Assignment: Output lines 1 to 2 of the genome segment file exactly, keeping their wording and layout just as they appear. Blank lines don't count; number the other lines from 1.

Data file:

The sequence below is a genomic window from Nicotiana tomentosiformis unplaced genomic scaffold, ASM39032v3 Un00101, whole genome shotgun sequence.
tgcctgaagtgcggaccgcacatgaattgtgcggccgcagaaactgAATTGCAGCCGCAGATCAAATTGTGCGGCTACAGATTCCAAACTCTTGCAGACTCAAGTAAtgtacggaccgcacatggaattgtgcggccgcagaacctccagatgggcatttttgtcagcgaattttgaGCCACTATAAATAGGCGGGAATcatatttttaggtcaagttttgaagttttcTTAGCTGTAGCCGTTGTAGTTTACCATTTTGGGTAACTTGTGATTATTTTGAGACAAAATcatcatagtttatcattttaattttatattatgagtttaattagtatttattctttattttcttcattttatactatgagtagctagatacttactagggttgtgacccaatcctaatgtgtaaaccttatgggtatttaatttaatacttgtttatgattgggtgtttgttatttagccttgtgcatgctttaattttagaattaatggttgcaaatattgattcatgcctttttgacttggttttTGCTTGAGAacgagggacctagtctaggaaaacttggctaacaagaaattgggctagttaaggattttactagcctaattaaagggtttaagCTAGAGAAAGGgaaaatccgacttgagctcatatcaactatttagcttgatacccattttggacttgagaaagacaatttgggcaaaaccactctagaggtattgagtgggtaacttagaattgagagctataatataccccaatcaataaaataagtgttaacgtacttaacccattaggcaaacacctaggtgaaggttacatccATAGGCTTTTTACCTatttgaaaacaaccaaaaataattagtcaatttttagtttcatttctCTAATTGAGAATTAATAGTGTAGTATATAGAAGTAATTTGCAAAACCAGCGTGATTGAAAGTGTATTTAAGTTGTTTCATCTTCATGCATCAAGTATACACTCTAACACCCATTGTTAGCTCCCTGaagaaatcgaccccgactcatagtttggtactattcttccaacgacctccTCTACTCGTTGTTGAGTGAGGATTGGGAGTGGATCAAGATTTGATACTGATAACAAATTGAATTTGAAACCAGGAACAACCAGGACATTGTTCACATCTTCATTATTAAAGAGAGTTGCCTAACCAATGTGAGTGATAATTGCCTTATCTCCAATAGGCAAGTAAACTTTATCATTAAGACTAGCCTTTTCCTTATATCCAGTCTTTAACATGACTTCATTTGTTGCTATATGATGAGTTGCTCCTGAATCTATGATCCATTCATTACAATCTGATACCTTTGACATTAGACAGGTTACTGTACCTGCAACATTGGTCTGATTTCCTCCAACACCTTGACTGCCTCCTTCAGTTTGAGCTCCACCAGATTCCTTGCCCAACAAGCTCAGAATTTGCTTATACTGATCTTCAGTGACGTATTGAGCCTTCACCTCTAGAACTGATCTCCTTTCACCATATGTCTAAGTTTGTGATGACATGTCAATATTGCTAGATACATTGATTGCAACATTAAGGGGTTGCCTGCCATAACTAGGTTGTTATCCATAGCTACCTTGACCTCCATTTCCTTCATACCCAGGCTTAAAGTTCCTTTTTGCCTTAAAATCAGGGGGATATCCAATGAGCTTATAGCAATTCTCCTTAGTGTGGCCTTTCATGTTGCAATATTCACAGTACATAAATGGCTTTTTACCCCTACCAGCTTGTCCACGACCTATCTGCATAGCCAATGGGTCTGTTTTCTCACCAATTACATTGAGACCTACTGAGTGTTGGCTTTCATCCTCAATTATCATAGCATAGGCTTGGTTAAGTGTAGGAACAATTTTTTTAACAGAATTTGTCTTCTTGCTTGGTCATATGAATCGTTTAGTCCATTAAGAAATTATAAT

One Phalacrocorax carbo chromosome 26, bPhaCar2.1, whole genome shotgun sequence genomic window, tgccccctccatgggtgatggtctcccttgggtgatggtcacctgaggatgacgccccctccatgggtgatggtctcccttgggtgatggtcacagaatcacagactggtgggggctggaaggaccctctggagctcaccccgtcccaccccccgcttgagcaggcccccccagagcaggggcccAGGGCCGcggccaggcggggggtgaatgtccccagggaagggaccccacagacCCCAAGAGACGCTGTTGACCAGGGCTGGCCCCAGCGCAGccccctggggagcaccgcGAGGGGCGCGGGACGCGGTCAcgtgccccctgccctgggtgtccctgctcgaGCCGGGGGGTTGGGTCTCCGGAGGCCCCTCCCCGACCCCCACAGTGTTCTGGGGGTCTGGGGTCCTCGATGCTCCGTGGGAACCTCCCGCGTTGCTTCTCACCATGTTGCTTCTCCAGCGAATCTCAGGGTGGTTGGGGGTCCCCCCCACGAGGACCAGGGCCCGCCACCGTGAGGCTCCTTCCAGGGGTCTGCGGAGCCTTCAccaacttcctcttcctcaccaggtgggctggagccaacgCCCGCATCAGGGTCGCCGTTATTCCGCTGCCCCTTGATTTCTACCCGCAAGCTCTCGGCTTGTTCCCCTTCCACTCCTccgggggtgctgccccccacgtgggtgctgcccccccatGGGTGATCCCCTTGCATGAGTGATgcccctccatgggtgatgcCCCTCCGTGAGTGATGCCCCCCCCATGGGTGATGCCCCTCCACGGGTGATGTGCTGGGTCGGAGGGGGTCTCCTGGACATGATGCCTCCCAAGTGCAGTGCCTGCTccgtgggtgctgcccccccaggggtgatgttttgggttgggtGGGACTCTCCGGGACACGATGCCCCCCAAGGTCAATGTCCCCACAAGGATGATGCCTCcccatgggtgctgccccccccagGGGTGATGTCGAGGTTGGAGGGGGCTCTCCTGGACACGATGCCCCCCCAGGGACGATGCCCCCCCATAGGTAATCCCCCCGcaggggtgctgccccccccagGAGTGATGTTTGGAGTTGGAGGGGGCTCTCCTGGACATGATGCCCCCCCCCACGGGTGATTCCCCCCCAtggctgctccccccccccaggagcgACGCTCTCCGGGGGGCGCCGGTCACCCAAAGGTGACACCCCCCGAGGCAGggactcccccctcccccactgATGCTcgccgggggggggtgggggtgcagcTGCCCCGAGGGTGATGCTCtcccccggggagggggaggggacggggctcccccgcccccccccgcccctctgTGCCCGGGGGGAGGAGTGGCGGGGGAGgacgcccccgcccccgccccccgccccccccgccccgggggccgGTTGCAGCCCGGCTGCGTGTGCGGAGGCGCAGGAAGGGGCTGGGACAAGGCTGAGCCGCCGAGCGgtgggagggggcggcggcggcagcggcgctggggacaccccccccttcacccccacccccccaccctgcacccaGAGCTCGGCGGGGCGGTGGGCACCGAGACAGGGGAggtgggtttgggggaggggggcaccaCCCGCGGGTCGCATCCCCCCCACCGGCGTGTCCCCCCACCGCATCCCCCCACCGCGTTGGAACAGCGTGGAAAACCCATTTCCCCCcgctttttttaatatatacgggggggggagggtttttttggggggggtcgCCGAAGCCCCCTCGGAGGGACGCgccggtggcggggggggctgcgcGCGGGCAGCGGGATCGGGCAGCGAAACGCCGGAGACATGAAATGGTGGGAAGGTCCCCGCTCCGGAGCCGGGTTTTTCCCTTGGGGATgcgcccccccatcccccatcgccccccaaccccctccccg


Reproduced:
The sequence below is a genomic window from Nicotiana tomentosiformis unplaced genomic scaffold, ASM39032v3 Un00101, whole genome shotgun sequence.
tgcctgaagtgcggaccgcacatgaattgtgcggccgcagaaactgAATTGCAGCCGCAGATCAAATTGTGCGGCTACAGATTCCAAACTCTTGCAGACTCAAGTAAtgtacggaccgcacatggaattgtgcggccgcagaacctccagatgggcatttttgtcagcgaattttgaGCCACTATAAATAGGCGGGAATcatatttttaggtcaagttttgaagttttcTTAGCTGTAGCCGTTGTAGTTTACCATTTTGGGTAACTTGTGATTATTTTGAGACAAAATcatcatagtttatcattttaattttatattatgagtttaattagtatttattctttattttcttcattttatactatgagtagctagatacttactagggttgtgacccaatcctaatgtgtaaaccttatgggtatttaatttaatacttgtttatgattgggtgtttgttatttagccttgtgcatgctttaattttagaattaatggttgcaaatattgattcatgcctttttgacttggttttTGCTTGAGAacgagggacctagtctaggaaaacttggctaacaagaaattgggctagttaaggattttactagcctaattaaagggtttaagCTAGAGAAAGGgaaaatccgacttgagctcatatcaactatttagcttgatacccattttggacttgagaaagacaatttgggcaaaaccactctagaggtattgagtgggtaacttagaattgagagctataatataccccaatcaataaaataagtgttaacgtacttaacccattaggcaaacacctaggtgaaggttacatccATAGGCTTTTTACCTatttgaaaacaaccaaaaataattagtcaatttttagtttcatttctCTAATTGAGAATTAATAGTGTAGTATATAGAAGTAATTTGCAAAACCAGCGTGATTGAAAGTGTATTTAAGTTGTTTCATCTTCATGCATCAAGTATACACTCTAACACCCATTGTTAGCTCCCTGaagaaatcgaccccgactcatagtttggtactattcttccaacgacctccTCTACTCGTTGTTGAGTGAGGATTGGGAGTGGATCAAGATTTGATACTGATAACAAATTGAATTTGAAACCAGGAACAACCAGGACATTGTTCACATCTTCATTATTAAAGAGAGTTGCCTAACCAATGTGAGTGATAATTGCCTTATCTCCAATAGGCAAGTAAACTTTATCATTAAGACTAGCCTTTTCCTTATATCCAGTCTTTAACATGACTTCATTTGTTGCTATATGATGAGTTGCTCCTGAATCTATGATCCATTCATTACAATCTGATACCTTTGACATTAGACAGGTTACTGTACCTGCAACATTGGTCTGATTTCCTCCAACACCTTGACTGCCTCCTTCAGTTTGAGCTCCACCAGATTCCTTGCCCAACAAGCTCAGAATTTGCTTATACTGATCTTCAGTGACGTATTGAGCCTTCACCTCTAGAACTGATCTCCTTTCACCATATGTCTAAGTTTGTGATGACATGTCAATATTGCTAGATACATTGATTGCAACATTAAGGGGTTGCCTGCCATAACTAGGTTGTTATCCATAGCTACCTTGACCTCCATTTCCTTCATACCCAGGCTTAAAGTTCCTTTTTGCCTTAAAATCAGGGGGATATCCAATGAGCTTATAGCAATTCTCCTTAGTGTGGCCTTTCATGTTGCAATATTCACAGTACATAAATGGCTTTTTACCCCTACCAGCTTGTCCACGACCTATCTGCATAGCCAATGGGTCTGTTTTCTCACCAATTACATTGAGACCTACTGAGTGTTGGCTTTCATCCTCAATTATCATAGCATAGGCTTGGTTAAGTGTAGGAACAATTTTTTTAACAGAATTTGTCTTCTTGCTTGGTCATATGAATCGTTTAGTCCATTAAGAAATTATAAT